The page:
“This position would fund a nurse presumably at around $ 65,000 and the other millions (dollars) would go to an as yet unnamed entrepreneur, and so we don’t yet know anything about entrepreneurs, what are the goals and goals except vaccine equity, so I’ll move a motion if we’re ready for that, that we don’t approve point B of the public health agenda, ”Cavanaugh said at the health services board meeting public on September 1.

Rethinking funding

The decision to re-accept the funds was made at the Public Health Services Board meeting on October 27. The Board of Directors voted that the awarding of the grant between the Arizona Department of Health Services and the Pinal County Public Health Services District be on the Nov. 3 agenda for discussion and another vote.

The funds are intended for specific use, according to an intergovernmental agreement document: “To improve vaccine equity within local jurisdictions, local health departments serving racial and ethnic communities at increased risk of COVID-19 will put implementing their plans… to collaborate with other non-immunization focused programs within local health departments or local government that have community engagement programs, initiatives in place or reaching these communities. Additionally, local health departments will hire a vaccine equity coordinator who will coordinate efforts within the county. COVID-19 immunization equity funding can also be used, but not limited to, for personnel, equipment / supplies, travel, and operating overhead. “

The change is an amendment to a grant the county has already received, Volkmer told supervisors on Oct. 27.

“We call it a subsidy, but it’s not a subsidy in the typical sense, and I think we need to clarify that. Normally a grant is competitive and you have to make a pitch and you have to convince them that you are the best… to get that money, ”he said. “It’s actually an amendment to a grant that we got a long time ago where they said, ‘Hey, this is the money we’re putting aside for you. If you can develop a program that uses those funds appropriately, you get that money. ‘ So we’re not competing with Pima County, we’re not competing with anyone else. This is money that has already been allocated and earmarked specifically for the County of Pinal.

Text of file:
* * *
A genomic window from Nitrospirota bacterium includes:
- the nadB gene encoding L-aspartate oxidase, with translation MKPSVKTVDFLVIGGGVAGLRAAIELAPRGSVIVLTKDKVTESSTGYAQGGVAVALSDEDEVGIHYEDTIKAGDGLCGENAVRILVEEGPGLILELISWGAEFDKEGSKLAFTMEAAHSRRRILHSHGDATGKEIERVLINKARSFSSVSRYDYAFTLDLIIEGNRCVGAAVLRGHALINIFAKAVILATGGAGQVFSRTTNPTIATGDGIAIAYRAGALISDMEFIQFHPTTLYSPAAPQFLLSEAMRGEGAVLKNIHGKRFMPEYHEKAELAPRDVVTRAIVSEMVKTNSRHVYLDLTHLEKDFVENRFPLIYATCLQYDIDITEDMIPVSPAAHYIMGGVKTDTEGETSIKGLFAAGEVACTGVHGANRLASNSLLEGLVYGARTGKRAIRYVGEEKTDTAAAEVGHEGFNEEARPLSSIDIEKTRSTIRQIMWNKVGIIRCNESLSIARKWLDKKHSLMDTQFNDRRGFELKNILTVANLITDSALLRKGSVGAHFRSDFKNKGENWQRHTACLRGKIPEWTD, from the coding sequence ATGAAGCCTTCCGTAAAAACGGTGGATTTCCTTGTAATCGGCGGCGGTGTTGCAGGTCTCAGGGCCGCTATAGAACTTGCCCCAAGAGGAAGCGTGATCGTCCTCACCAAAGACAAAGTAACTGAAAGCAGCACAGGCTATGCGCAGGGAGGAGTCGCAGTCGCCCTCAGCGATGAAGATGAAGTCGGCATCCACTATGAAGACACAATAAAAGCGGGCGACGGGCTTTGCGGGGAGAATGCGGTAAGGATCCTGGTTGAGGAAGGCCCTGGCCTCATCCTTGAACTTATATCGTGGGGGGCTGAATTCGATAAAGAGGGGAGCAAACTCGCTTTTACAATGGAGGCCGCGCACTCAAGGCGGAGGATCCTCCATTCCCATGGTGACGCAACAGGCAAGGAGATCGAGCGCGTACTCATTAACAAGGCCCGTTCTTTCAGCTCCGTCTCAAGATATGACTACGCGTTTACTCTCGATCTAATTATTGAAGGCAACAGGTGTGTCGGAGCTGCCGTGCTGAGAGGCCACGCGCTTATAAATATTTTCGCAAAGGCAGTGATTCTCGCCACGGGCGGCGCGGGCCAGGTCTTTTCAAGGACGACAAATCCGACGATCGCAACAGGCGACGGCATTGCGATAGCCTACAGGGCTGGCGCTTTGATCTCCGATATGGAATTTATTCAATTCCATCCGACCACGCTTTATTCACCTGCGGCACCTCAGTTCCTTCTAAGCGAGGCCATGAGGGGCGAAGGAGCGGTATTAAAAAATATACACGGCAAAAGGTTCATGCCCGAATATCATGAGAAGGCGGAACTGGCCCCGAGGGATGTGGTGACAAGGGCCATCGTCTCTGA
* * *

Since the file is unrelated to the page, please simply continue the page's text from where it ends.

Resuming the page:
The grant is the Sixth Amendment for funds, Volkmer said.

“So what we’re here for today is really this last chunk of money. To date, approximately $ 147 million has been administered statewide in Arizona; in Pinal County… a total of about… $ 14.5 million, ”he said. “Essentially, about $ 350,000 will be used for the equity coordinator; the remaining money will be used for pop-up clinics and to outsource a third party to provide services that we cannot provide in-house.

Pinal County receives several hundred grants a year that are discussed during its annual budget process, Supervisors Chairman Miller said later in the Oct. 27 meeting.

“(P) maybe because we had little information – or what seemed like some sort of summary information when we first broached this – it’s because we talk about it during the budget process… We plan what we’re going to do to hinder the subsidies … so that we don’t have to raise taxes so that we can still provide the services that we are looking for. And especially in our county where we … face challenges with transportation and areas underserved by many county services. he said. “(L) the policy of this council should be that we want you to provide the services to as many people as possible.”